Size Your Garage Doors Correctly to Avoid Dents and Scrapes

Henry Ford was a brilliant man. But he could have used a bit of design advice about the size of garage doors.

When Henry Ford built his first “horseless carriage” in a brick shed in his garden in Detroit in 1896, it never dawned on him to check the size of the shed’s door.  It was only after he built his first “Quadricycle” and was ready to take it for a test drive that he discovered it was too big to get through the door of the shed. Ford had to knock bricks out of the wall to let his invention escape. The shed is at Henry Ford’s Greenfield Village in Dearborn, Michigan. If you go there you can see where the bricks were patched back into place.

Let’s avoid Henry Ford’s problem and get the size of your garage doors right.  Too many times I see garage doors that are too small. Often, a single car door is only eight feet wide and a double width door is only sixteen feet wide. You can get a car through a single garage door that is only eight feet wide, but you have to do it carefully. The car will just make it. Any driver error and you’ll crunch one of your mirrors. That will be a costly mistake.  I always use nine foot wide single doors to avoid unnecessary tightness. The cost of a nine foot door over an eight foot door is negligible. It’s not a good place to save a few dollars.

The same philosophy applies to a double garage door. Don’t skimp on the width if you don’t have to. I like to use eighteen foot wide doors. That allows more room between the cars when they are parked inside. It’s bad enough to get dings in your doors when you park in a public parking lot. It’s even more painful when you ding your other car with you own car door. Two cars get damaged in one motion. Ouch! If you know you will have large cars, consider a twenty foot wide door.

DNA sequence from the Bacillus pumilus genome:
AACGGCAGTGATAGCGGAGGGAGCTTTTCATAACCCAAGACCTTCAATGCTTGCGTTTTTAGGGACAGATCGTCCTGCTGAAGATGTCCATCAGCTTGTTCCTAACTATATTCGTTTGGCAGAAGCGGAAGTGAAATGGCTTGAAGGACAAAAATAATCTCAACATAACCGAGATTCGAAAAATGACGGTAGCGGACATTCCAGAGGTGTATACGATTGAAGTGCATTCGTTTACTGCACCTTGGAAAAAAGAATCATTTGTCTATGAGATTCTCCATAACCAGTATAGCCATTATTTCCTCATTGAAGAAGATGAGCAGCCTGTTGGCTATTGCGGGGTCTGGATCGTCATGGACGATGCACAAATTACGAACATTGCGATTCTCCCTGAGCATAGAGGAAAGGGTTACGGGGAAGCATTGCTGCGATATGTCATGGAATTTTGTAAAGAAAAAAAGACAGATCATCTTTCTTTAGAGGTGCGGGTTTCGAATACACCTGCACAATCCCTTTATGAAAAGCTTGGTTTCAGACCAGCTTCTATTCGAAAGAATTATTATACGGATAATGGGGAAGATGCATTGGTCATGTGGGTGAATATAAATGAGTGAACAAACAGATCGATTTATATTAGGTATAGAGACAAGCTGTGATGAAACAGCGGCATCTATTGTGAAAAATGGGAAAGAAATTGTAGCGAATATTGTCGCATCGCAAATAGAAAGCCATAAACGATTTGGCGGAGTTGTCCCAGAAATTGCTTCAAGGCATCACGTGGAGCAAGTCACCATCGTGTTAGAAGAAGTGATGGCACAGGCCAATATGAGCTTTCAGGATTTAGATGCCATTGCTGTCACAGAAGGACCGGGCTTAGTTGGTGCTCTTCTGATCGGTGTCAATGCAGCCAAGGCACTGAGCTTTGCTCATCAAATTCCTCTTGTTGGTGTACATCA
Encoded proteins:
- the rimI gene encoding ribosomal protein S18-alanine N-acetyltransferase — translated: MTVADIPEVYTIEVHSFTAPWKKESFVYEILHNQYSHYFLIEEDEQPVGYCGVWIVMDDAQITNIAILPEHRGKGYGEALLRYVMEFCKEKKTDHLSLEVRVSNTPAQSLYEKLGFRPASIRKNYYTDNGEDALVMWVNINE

So-called “standard” garage doors are only seven feet high. This is another place to expand the opening, if you have room. Eight foot high doors are much better, particularly if you have an SUV with a lifting tailgate. When that tailgate goes up, it goes up pretty high. Make sure that when your garage door is up it sits higher than your raised tailgate. An eight foot door should do the trick. But check, just to be sure.

To summarize, I recommend single garage doors to be nine feet wide and eight feet tall. I recommend double garage doors to be eighteen feet wide and eight feet tall. Those sizes should keep you from having minor accidents you will regret.

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Bill Hirsch

Bill Hirsch

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